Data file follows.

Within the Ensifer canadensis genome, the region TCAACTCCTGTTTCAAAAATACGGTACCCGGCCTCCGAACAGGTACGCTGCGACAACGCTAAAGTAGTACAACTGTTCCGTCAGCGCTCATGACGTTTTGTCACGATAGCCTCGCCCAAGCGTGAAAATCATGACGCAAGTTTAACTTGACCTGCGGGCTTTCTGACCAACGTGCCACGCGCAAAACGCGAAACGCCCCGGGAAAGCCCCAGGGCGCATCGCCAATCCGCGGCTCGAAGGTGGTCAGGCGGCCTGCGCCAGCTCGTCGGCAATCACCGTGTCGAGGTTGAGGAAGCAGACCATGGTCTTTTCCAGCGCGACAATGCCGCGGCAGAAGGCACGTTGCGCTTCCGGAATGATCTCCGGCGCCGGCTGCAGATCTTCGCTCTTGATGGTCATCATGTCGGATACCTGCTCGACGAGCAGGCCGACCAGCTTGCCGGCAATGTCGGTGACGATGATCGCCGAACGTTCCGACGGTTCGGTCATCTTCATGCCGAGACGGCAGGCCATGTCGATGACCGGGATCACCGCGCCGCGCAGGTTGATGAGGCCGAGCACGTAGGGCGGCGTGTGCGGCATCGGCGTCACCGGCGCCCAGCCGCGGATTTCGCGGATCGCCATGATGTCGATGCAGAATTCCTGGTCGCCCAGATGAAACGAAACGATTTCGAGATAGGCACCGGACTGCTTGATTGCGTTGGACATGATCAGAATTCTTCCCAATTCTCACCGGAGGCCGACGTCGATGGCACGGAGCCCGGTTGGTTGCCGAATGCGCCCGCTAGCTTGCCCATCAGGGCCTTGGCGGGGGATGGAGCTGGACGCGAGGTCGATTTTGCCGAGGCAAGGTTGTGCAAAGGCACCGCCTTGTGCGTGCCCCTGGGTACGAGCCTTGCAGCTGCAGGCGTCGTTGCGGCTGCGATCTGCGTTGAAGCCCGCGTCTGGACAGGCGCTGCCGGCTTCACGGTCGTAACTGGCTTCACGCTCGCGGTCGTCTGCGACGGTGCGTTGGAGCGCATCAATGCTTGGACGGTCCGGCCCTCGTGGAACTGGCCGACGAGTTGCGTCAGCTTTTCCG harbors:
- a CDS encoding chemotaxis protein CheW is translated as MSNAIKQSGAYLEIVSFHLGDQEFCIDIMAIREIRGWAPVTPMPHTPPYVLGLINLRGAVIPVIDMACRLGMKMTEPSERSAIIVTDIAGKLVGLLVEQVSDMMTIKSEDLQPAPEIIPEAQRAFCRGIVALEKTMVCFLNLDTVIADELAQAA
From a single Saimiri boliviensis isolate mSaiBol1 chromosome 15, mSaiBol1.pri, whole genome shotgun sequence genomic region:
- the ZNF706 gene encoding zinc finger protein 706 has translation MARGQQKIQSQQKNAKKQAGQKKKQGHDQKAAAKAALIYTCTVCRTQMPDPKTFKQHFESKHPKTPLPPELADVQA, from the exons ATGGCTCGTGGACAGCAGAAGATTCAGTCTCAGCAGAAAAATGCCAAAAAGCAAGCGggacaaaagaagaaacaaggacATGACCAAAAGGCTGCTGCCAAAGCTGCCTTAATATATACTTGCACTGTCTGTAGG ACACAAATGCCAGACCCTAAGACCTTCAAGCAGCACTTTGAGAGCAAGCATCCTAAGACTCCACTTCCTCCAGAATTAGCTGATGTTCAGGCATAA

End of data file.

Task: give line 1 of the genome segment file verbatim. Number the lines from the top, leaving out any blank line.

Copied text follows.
Within the Ensifer canadensis genome, the region TCAACTCCTGTTTCAAAAATACGGTACCCGGCCTCCGAACAGGTACGCTGCGACAACGCTAAAGTAGTACAACTGTTCCGTCAGCGCTCATGACGTTTTGTCACGATAGCCTCGCCCAAGCGTGAAAATCATGACGCAAGTTTAACTTGACCTGCGGGCTTTCTGACCAACGTGCCACGCGCAAAACGCGAAACGCCCCGGGAAAGCCCCAGGGCGCATCGCCAATCCGCGGCTCGAAGGTGGTCAGGCGGCCTGCGCCAGCTCGTCGGCAATCACCGTGTCGAGGTTGAGGAAGCAGACCATGGTCTTTTCCAGCGCGACAATGCCGCGGCAGAAGGCACGTTGCGCTTCCGGAATGATCTCCGGCGCCGGCTGCAGATCTTCGCTCTTGATGGTCATCATGTCGGATACCTGCTCGACGAGCAGGCCGACCAGCTTGCCGGCAATGTCGGTGACGATGATCGCCGAACGTTCCGACGGTTCGGTCATCTTCATGCCGAGACGGCAGGCCATGTCGATGACCGGGATCACCGCGCCGCGCAGGTTGATGAGGCCGAGCACGTAGGGCGGCGTGTGCGGCATCGGCGTCACCGGCGCCCAGCCGCGGATTTCGCGGATCGCCATGATGTCGATGCAGAATTCCTGGTCGCCCAGATGAAACGAAACGATTTCGAGATAGGCACCGGACTGCTTGATTGCGTTGGACATGATCAGAATTCTTCCCAATTCTCACCGGAGGCCGACGTCGATGGCACGGAGCCCGGTTGGTTGCCGAATGCGCCCGCTAGCTTGCCCATCAGGGCCTTGGCGGGGGATGGAGCTGGACGCGAGGTCGATTTTGCCGAGGCAAGGTTGTGCAAAGGCACCGCCTTGTGCGTGCCCCTGGGTACGAGCCTTGCAGCTGCAGGCGTCGTTGCGGCTGCGATCTGCGTTGAAGCCCGCGTCTGGACAGGCGCTGCCGGCTTCACGGTCGTAACTGGCTTCACGCTCGCGGTCGTCTGCGACGGTGCGTTGGAGCGCATCAATGCTTGGACGGTCCGGCCCTCGTGGAACTGGCCGACGAGTTGCGTCAGCTTTTCCG harbors: